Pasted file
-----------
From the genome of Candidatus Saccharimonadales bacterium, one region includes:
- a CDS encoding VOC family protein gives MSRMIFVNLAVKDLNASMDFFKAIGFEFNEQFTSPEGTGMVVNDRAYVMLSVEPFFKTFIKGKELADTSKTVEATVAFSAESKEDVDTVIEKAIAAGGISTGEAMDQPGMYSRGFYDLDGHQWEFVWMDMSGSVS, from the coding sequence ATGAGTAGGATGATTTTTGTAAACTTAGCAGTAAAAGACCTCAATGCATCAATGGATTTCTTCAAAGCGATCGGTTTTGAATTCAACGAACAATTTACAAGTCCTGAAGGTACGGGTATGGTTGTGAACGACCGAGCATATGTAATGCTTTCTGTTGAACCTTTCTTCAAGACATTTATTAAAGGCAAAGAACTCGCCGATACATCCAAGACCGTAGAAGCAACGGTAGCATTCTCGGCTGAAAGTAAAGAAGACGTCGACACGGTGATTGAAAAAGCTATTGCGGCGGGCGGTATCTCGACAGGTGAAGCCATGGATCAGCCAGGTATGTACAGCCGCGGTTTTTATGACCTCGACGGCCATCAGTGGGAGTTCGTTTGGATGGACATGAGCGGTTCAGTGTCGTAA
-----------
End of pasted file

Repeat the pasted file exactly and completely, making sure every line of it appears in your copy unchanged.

From the genome of Candidatus Saccharimonadales bacterium, one region includes:
- a CDS encoding VOC family protein gives MSRMIFVNLAVKDLNASMDFFKAIGFEFNEQFTSPEGTGMVVNDRAYVMLSVEPFFKTFIKGKELADTSKTVEATVAFSAESKEDVDTVIEKAIAAGGISTGEAMDQPGMYSRGFYDLDGHQWEFVWMDMSGSVS, from the coding sequence ATGAGTAGGATGATTTTTGTAAACTTAGCAGTAAAAGACCTCAATGCATCAATGGATTTCTTCAAAGCGATCGGTTTTGAATTCAACGAACAATTTACAAGTCCTGAAGGTACGGGTATGGTTGTGAACGACCGAGCATATGTAATGCTTTCTGTTGAACCTTTCTTCAAGACATTTATTAAAGGCAAAGAACTCGCCGATACATCCAAGACCGTAGAAGCAACGGTAGCATTCTCGGCTGAAAGTAAAGAAGACGTCGACACGGTGATTGAAAAAGCTATTGCGGCGGGCGGTATCTCGACAGGTGAAGCCATGGATCAGCCAGGTATGTACAGCCGCGGTTTTTATGACCTCGACGGCCATCAGTGGGAGTTCGTTTGGATGGACATGAGCGGTTCAGTGTCGTAA